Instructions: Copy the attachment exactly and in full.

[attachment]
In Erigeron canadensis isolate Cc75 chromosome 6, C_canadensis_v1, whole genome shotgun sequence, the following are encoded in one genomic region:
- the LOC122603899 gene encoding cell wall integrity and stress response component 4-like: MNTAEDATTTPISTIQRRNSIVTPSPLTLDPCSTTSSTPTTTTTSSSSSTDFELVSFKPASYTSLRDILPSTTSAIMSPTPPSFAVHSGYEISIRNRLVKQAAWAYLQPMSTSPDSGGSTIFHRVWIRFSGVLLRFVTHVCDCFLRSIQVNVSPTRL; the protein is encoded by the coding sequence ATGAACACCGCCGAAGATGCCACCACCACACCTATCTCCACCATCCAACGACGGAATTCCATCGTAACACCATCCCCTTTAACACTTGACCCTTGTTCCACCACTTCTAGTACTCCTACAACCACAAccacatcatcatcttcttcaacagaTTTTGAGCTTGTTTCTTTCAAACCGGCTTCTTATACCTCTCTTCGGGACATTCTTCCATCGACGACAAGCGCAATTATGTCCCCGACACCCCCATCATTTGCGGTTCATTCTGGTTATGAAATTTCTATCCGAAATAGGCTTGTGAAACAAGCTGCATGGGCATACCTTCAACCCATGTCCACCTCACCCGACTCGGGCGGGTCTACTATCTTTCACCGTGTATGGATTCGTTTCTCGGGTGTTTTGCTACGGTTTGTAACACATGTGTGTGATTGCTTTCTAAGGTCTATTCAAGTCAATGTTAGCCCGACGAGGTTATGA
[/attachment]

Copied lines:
In Erigeron canadensis isolate Cc75 chromosome 6, C_canadensis_v1, whole genome shotgun sequence, the following are encoded in one genomic region:
- the LOC122603899 gene encoding cell wall integrity and stress response component 4-like: MNTAEDATTTPISTIQRRNSIVTPSPLTLDPCSTTSSTPTTTTTSSSSSTDFELVSFKPASYTSLRDILPSTTSAIMSPTPPSFAVHSGYEISIRNRLVKQAAWAYLQPMSTSPDSGGSTIFHRVWIRFSGVLLRFVTHVCDCFLRSIQVNVSPTRL; the protein is encoded by the coding sequence ATGAACACCGCCGAAGATGCCACCACCACACCTATCTCCACCATCCAACGACGGAATTCCATCGTAACACCATCCCCTTTAACACTTGACCCTTGTTCCACCACTTCTAGTACTCCTACAACCACAAccacatcatcatcttcttcaacagaTTTTGAGCTTGTTTCTTTCAAACCGGCTTCTTATACCTCTCTTCGGGACATTCTTCCATCGACGACAAGCGCAATTATGTCCCCGACACCCCCATCATTTGCGGTTCATTCTGGTTATGAAATTTCTATCCGAAATAGGCTTGTGAAACAAGCTGCATGGGCATACCTTCAACCCATGTCCACCTCACCCGACTCGGGCGGGTCTACTATCTTTCACCGTGTATGGATTCGTTTCTCGGGTGTTTTGCTACGGTTTGTAACACATGTGTGTGATTGCTTTCTAAGGTCTATTCAAGTCAATGTTAGCCCGACGAGGTTATGA